Kenyan legislators have warned Treasury Cabinet Secretary Henry Rotich against raising taxes in the coming budget, terming it unsustainable and risky to the country’s growth prospects.
Instead, the Parliamentary Budget Office wants the Treasury chief to focus on measures that seal the loopholes that allow loss of billions of shillings from public coffers through corruption and tax evasion.
They have also proposed the elimination of corporate income tax exemptions, removal of VAT exemptions and aligning of the VAT regime with the rest of the region, arguing that such measures could generate Ksh467 billion ($4.6 billion) in additional revenues.
Kenya levies a standard VAT rate of 16 per cent while Uganda, Tanzania, Rwanda and Burundi have VAT rates of 18 per cent.
Kenya loses close to a third of its annual budget to corruption alone. This will translate into Ksh810 billion ($8.1 billion) going by the Ksh2.7 trillion ($27 billion) budget for the 2019/20 fiscal year.
Mr Rotich, who has ignored public concerns over rising public debt and pushed the country into taking up more loans, is seeking to increase revenue collections and reduce the budget deficit.
According to the PBO, Kenya’s stock of public debt had reached Ksh5.6 trillion ($56 billion) by the end of September 2018, and without any policy intervention is projected to hit Ksh6.5 trillion ($65 billion) this year. Already, the government has taken a Ksh210 billion ($2.1 billion) Eurobond and another Ksh75 billion ($750 million) loan from the World Bank in less than a month.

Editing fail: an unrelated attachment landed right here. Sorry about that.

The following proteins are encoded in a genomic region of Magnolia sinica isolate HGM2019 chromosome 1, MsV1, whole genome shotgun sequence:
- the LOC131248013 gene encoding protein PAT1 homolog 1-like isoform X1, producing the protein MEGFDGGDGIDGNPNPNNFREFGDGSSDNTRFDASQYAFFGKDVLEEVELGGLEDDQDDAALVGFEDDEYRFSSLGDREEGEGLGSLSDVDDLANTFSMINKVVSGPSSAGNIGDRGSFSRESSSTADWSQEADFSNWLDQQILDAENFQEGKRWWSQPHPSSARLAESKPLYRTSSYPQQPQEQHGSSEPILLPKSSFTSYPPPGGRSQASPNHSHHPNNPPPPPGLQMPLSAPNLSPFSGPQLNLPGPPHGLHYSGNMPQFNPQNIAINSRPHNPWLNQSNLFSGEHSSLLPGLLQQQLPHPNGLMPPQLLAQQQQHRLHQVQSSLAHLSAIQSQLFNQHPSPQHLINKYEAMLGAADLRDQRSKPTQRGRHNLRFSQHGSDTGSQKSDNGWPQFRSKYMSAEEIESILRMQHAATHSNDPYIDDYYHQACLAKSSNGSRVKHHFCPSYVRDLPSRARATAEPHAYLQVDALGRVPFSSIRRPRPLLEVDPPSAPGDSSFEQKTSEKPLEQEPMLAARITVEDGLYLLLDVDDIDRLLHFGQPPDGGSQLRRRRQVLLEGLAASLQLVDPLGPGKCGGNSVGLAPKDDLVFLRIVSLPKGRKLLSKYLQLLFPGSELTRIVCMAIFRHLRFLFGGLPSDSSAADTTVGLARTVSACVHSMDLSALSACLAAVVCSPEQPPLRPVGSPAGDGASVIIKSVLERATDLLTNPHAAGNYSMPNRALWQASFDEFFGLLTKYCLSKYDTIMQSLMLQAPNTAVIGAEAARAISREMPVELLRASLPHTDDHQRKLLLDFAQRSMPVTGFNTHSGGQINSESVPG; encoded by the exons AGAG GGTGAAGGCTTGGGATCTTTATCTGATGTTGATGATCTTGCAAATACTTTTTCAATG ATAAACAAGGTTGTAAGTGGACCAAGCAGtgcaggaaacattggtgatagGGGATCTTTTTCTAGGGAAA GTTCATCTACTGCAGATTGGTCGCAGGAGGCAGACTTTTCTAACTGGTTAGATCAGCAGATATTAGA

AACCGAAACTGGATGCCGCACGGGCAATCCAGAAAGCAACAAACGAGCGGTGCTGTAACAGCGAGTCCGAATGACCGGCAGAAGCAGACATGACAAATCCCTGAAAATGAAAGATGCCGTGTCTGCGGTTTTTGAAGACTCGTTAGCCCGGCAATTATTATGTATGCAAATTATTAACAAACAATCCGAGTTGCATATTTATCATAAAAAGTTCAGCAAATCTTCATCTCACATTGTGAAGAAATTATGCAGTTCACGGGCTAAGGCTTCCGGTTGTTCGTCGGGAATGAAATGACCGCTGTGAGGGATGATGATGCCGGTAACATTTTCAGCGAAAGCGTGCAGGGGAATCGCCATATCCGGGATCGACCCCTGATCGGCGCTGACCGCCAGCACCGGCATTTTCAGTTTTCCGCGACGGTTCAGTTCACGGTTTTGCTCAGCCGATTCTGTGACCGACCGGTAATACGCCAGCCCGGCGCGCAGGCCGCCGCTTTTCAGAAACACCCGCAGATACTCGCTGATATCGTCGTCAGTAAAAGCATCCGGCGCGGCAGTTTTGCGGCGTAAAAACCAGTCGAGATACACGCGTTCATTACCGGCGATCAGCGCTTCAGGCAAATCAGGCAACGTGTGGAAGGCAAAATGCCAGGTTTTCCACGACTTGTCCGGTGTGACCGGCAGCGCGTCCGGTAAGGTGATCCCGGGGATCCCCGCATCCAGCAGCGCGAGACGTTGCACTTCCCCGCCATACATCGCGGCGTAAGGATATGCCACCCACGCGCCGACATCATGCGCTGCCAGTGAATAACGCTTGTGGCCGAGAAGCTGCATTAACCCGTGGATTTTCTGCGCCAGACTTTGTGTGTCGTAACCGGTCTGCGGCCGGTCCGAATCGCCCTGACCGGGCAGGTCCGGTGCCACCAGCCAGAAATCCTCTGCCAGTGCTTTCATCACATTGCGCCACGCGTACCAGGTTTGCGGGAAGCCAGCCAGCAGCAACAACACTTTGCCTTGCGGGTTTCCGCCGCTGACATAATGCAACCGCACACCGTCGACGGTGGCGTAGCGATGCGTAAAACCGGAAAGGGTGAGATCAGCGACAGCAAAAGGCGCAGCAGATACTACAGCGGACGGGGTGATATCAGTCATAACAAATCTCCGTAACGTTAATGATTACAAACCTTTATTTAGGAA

With falling revenue collections amid growing expenditure pressures associated with an expanded system of government, the Treasury has resorted to borrowing to finance budget shortfalls, pushing up the debt service-to-revenue ratios to as high as 38 per cent, compared with 17 per cent in 2012, and increasing the risk of debt distress.
Kenya’s debt has also grown over the years largely on account of increases in debt service payments, yearly revenue shortfalls and weak commitment to fiscal consolidation by the government.
The Treasury has always targeted taxation and borrowing to fund the country’s expenditure plans.
Given the precarious state of the country’s finances, the MPs warn that raising taxes to increase revenue collections would be detrimental to the growth of the economy, especially if it is deemed punitive to businesses and consumers.
“Higher taxes may increase revenue in year of implementation but may disincentivise investment, resulting in lower revenues in the medium to long term,” the lawmakers said in their budget report, Budget Options for 2019/20 and the Medium Term: Ready for Take-off.
“Many businesses tend to view higher taxes, sometimes rightly so, as an additional cost to their businesses that is likely to narrow their profit margins. When these higher taxes target consumers, the result is a reduction in the purchasing power, which leads to lower aggregate demand. This invariably leads to a lower-than-expected GDP growth, rendering the move counterproductive in the short run.”
The lawmakers noted that increasing taxes without assessing the sector-wide effects sometimes carries negative implications and can discourage investment
“How well the economy performs will largely depend on how the government raises money, where this money is spent and the responsiveness of the national budget to the immediate needs of Kenyans,” says the PBO.
In the current fiscal year, the Kenya government has introduced a raft of taxation measures that have increased the general tax burden in the country. These included an eight per cent value added tax on petroleum products, an adulteration fee of Ksh18 ($0.18) per litre of kerosene in addition to VAT and a proposed 1.5 per cent National Housing Development Levy on gross monthly earnings of employees (to be matched by the employer).
The levy has, however, been suspended by a Nairobi court.